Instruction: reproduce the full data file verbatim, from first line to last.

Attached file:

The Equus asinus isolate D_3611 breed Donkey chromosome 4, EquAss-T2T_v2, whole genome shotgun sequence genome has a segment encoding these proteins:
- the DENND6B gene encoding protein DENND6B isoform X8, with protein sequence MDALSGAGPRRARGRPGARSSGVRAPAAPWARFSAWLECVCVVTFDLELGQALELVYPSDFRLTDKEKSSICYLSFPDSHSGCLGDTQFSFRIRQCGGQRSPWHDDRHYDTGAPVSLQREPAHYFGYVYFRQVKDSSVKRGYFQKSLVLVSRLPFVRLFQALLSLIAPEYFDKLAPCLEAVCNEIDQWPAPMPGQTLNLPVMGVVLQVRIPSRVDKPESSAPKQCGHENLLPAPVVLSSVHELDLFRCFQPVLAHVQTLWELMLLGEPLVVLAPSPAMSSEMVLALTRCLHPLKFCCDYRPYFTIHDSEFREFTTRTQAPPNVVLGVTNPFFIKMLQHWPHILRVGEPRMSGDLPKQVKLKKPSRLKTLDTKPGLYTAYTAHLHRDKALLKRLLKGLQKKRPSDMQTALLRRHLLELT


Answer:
The Equus asinus isolate D_3611 breed Donkey chromosome 4, EquAss-T2T_v2, whole genome shotgun sequence genome has a segment encoding these proteins:
- the DENND6B gene encoding protein DENND6B isoform X8, with protein sequence MDALSGAGPRRARGRPGARSSGVRAPAAPWARFSAWLECVCVVTFDLELGQALELVYPSDFRLTDKEKSSICYLSFPDSHSGCLGDTQFSFRIRQCGGQRSPWHDDRHYDTGAPVSLQREPAHYFGYVYFRQVKDSSVKRGYFQKSLVLVSRLPFVRLFQALLSLIAPEYFDKLAPCLEAVCNEIDQWPAPMPGQTLNLPVMGVVLQVRIPSRVDKPESSAPKQCGHENLLPAPVVLSSVHELDLFRCFQPVLAHVQTLWELMLLGEPLVVLAPSPAMSSEMVLALTRCLHPLKFCCDYRPYFTIHDSEFREFTTRTQAPPNVVLGVTNPFFIKMLQHWPHILRVGEPRMSGDLPKQVKLKKPSRLKTLDTKPGLYTAYTAHLHRDKALLKRLLKGLQKKRPSDMQTALLRRHLLELT